How Our Body Reacts To A Long-Haul Flight

How Our Body Reacts To A Long-Haul Flight

In a few years, direct flights lasting 20 hours will possibly be a reality. On such occasions, we wonder how we could keep ourselves as healthy and fit as possible on a very long air journey.

The announcement by various airlines that from 2025 they will be able to offer direct flights from Australia to the US and Europe has opened a new debate about how much the human body can withstand in the air – mentally and physically.

In particular, the non-stop flights will last 20 hours and will concern the trips from Sydney to New York and London. The Sydney-London route will be the longest direct passenger flight in the world.

Even if we never have to make such a trip, it is very likely that we will have to make a trip of a few hours, but still a long one. And the feeling of being on a plane for 13 or 15 hours might not be much different.

How long-haul flights can increase stress levels

If someone has a fear of flying, the so-called aerophobia, then being on a plane (especially if it is for many hours) can be a painful experience. First, let’s say that there are two categories of people who are afraid of flying:

  • The first category is those who suffer from panic disorders or agoraphobia, namely the fear of being with a lot of people in one place.
  • The second category concerns people who are afraid that the plane will crash.

As a Harvard University psychology professor explains, those who belong to the first group usually have a history of panicking in places where escaping is uncomfortable or difficult, such as on the subway, on airplanes or in crowded stores. And those in the second group have a lot of misconceptions about how common crashes are.

Whatever anxiety people who are afraid of flying may have, it will probably be reduced, as the events they fear will not materialize. Even panic attacks themselves are not dangerous and resolve on their own.

Our bodies on a long-haul flight

An important and well-known side effect of flying, either on long or very long flights, is jet lag.

Jet lag occurs when the normal sleep pattern is disrupted after a long flight as a person crosses two or more time zones. Usually, it improves within a few days as the body adjusts to the new time zone. Jet lag can throw off our internal or biological clock, scientifically called the circadian rhythm, and cause difficulty sleeping and problems with memory and concentration. The worst is when a person crosses several time zones in a short period of time, as happens for example on a round trip.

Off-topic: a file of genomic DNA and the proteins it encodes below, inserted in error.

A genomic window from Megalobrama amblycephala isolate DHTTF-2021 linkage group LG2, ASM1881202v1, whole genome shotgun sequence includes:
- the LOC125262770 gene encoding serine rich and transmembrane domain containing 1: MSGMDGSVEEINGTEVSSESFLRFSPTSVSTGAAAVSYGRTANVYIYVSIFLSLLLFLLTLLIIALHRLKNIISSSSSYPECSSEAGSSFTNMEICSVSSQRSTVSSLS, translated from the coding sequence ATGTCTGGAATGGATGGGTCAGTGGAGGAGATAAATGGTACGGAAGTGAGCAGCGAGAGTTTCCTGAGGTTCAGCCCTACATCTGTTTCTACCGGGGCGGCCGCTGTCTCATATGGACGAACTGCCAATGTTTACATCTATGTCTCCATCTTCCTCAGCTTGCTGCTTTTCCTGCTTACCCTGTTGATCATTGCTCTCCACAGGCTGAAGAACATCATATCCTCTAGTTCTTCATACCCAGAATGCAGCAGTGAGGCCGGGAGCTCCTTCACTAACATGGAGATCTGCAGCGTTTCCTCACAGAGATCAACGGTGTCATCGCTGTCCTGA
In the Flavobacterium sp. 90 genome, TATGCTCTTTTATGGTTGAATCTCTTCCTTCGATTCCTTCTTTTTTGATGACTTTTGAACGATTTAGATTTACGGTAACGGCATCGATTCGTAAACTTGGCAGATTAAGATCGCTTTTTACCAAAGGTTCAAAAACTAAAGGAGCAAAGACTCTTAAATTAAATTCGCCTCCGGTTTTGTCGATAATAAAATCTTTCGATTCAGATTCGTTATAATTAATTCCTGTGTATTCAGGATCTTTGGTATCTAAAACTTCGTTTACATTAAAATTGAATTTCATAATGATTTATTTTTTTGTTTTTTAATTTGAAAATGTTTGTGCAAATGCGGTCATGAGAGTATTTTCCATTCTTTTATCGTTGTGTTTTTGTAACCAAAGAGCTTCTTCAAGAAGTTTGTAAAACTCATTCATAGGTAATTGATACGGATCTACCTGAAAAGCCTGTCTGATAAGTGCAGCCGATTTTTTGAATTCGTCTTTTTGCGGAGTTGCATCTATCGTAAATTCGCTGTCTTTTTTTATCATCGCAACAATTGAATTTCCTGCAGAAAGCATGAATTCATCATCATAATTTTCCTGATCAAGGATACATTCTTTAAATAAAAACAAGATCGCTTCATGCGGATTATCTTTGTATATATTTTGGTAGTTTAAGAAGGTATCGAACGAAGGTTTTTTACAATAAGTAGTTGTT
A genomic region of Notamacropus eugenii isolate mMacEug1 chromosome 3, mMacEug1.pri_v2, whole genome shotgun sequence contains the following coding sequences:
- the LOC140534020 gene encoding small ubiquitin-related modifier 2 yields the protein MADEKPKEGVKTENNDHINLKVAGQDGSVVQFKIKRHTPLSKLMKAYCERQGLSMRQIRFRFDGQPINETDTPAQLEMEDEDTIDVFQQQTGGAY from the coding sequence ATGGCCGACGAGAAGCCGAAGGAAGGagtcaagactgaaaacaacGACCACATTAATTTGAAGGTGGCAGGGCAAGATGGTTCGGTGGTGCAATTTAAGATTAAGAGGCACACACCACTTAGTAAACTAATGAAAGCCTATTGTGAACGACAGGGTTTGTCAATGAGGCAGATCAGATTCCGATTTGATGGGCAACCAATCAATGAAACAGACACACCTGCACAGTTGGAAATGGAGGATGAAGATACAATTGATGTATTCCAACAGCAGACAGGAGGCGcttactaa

Long Haul Flight

What to do

To reduce the effects of jet lag, the UK’s National Health Service (NHS) recommends:

  • Drink plenty of water during the flight.
  • Walk around the cabin often.
  • Try to sleep if it’s night at your destination.
  • After you arrive, try to change the sleep schedule to the new time zone as soon as possible.
  • Go outside during the day because natural light will help your body clock adjust.

What happens to our oxygen inside the plane

Another issue that can affect the body and accordingly our mental health is the oxygen on the plane. The amount of oxygen in an airplane is the same as on the ground. The difference is that when we fly at high altitude, the air pressure in the cabin affects the way oxygen is absorbed by the blood.

That is, while the oxygen level in the blood should be between 95-100%, when we are in the air this can decrease. For most healthy people it is not a problem. But if someone has a medical condition, such as asthma or chronic obstructive pulmonary disease (COPD), then they may start the flight with a lower level of oxygen in their blood and during the flight it may drop even further. So, symptoms such as headaches, shortness of breath, cough or fast heartbeats can be caused.

How to feel well on board

The solution to managing to keep your well-being at high levels during a long-haul flight is movement. Physical activity on the plane, ie walking at regular intervals along the aisles, helps maintain blood flow and therefore reduces the chance of blood clots (which increases especially in older ages).

Some experts even recommend stretching or exercises to keep your posture straight in the seat, or even seated yoga.